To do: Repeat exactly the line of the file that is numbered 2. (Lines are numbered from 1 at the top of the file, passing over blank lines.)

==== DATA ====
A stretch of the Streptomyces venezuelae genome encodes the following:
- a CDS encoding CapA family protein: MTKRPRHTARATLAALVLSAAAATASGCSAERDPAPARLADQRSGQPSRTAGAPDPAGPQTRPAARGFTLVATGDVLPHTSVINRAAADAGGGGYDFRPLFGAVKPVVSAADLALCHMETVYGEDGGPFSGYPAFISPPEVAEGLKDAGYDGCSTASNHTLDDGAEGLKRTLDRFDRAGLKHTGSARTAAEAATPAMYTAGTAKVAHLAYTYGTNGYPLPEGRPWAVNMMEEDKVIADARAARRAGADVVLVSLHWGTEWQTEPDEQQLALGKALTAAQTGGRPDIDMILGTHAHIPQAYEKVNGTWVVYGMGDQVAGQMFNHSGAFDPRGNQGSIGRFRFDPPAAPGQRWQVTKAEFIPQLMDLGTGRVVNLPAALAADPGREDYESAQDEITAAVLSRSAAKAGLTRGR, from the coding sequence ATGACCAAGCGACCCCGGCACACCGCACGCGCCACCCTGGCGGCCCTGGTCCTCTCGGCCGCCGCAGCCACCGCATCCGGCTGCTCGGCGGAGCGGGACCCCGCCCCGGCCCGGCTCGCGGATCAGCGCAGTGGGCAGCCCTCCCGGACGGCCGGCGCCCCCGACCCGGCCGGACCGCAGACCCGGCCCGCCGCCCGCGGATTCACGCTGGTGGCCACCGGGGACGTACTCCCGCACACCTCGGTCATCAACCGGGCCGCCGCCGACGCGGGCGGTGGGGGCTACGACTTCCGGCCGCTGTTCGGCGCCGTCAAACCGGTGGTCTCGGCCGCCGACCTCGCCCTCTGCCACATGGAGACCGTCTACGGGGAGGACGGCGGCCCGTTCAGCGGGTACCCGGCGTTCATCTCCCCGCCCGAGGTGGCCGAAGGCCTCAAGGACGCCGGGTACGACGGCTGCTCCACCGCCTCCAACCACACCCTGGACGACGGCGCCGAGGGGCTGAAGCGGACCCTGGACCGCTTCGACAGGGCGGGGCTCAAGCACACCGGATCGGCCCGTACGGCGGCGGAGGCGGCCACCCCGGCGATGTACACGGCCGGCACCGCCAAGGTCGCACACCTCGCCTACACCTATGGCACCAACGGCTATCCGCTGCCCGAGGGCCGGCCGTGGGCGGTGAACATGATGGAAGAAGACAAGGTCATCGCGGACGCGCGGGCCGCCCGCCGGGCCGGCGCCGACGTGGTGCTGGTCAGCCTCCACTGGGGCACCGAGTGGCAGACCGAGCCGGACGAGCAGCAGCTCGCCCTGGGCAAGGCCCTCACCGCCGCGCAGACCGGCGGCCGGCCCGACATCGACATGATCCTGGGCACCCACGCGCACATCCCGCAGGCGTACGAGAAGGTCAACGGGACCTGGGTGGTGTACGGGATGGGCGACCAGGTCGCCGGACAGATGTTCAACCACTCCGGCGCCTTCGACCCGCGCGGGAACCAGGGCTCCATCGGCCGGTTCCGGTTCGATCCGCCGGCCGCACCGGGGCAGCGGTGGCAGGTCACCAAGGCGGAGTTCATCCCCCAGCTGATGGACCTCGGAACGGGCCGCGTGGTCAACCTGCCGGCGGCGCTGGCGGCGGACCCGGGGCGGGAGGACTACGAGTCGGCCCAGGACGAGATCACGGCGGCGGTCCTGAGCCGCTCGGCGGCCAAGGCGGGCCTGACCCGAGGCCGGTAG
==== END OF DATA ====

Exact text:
- a CDS encoding CapA family protein: MTKRPRHTARATLAALVLSAAAATASGCSAERDPAPARLADQRSGQPSRTAGAPDPAGPQTRPAARGFTLVATGDVLPHTSVINRAAADAGGGGYDFRPLFGAVKPVVSAADLALCHMETVYGEDGGPFSGYPAFISPPEVAEGLKDAGYDGCSTASNHTLDDGAEGLKRTLDRFDRAGLKHTGSARTAAEAATPAMYTAGTAKVAHLAYTYGTNGYPLPEGRPWAVNMMEEDKVIADARAARRAGADVVLVSLHWGTEWQTEPDEQQLALGKALTAAQTGGRPDIDMILGTHAHIPQAYEKVNGTWVVYGMGDQVAGQMFNHSGAFDPRGNQGSIGRFRFDPPAAPGQRWQVTKAEFIPQLMDLGTGRVVNLPAALAADPGREDYESAQDEITAAVLSRSAAKAGLTRGR, from the coding sequence ATGACCAAGCGACCCCGGCACACCGCACGCGCCACCCTGGCGGCCCTGGTCCTCTCGGCCGCCGCAGCCACCGCATCCGGCTGCTCGGCGGAGCGGGACCCCGCCCCGGCCCGGCTCGCGGATCAGCGCAGTGGGCAGCCCTCCCGGACGGCCGGCGCCCCCGACCCGGCCGGACCGCAGACCCGGCCCGCCGCCCGCGGATTCACGCTGGTGGCCACCGGGGACGTACTCCCGCACACCTCGGTCATCAACCGGGCCGCCGCCGACGCGGGCGGTGGGGGCTACGACTTCCGGCCGCTGTTCGGCGCCGTCAAACCGGTGGTCTCGGCCGCCGACCTCGCCCTCTGCCACATGGAGACCGTCTACGGGGAGGACGGCGGCCCGTTCAGCGGGTACCCGGCGTTCATCTCCCCGCCCGAGGTGGCCGAAGGCCTCAAGGACGCCGGGTACGACGGCTGCTCCACCGCCTCCAACCACACCCTGGACGACGGCGCCGAGGGGCTGAAGCGGACCCTGGACCGCTTCGACAGGGCGGGGCTCAAGCACACCGGATCGGCCCGTACGGCGGCGGAGGCGGCCACCCCGGCGATGTACACGGCCGGCACCGCCAAGGTCGCACACCTCGCCTACACCTATGGCACCAACGGCTATCCGCTGCCCGAGGGCCGGCCGTGGGCGGTGAACATGATGGAAGAAGACAAGGTCATCGCGGACGCGCGGGCCGCCCGCCGGGCCGGCGCCGACGTGGTGCTGGTCAGCCTCCACTGGGGCACCGAGTGGCAGACCGAGCCGGACGAGCAGCAGCTCGCCCTGGGCAAGGCCCTCACCGCCGCGCAGACCGGCGGCCGGCCCGACATCGACATGATCCTGGGCACCCACGCGCACATCCCGCAGGCGTACGAGAAGGTCAACGGGACCTGGGTGGTGTACGGGATGGGCGACCAGGTCGCCGGACAGATGTTCAACCACTCCGGCGCCTTCGACCCGCGCGGGAACCAGGGCTCCATCGGCCGGTTCCGGTTCGATCCGCCGGCCGCACCGGGGCAGCGGTGGCAGGTCACCAAGGCGGAGTTCATCCCCCAGCTGATGGACCTCGGAACGGGCCGCGTGGTCAACCTGCCGGCGGCGCTGGCGGCGGACCCGGGGCGGGAGGACTACGAGTCGGCCCAGGACGAGATCACGGCGGCGGTCCTGAGCCGCTCGGCGGCCAAGGCGGGCCTGACCCGAGGCCGGTAG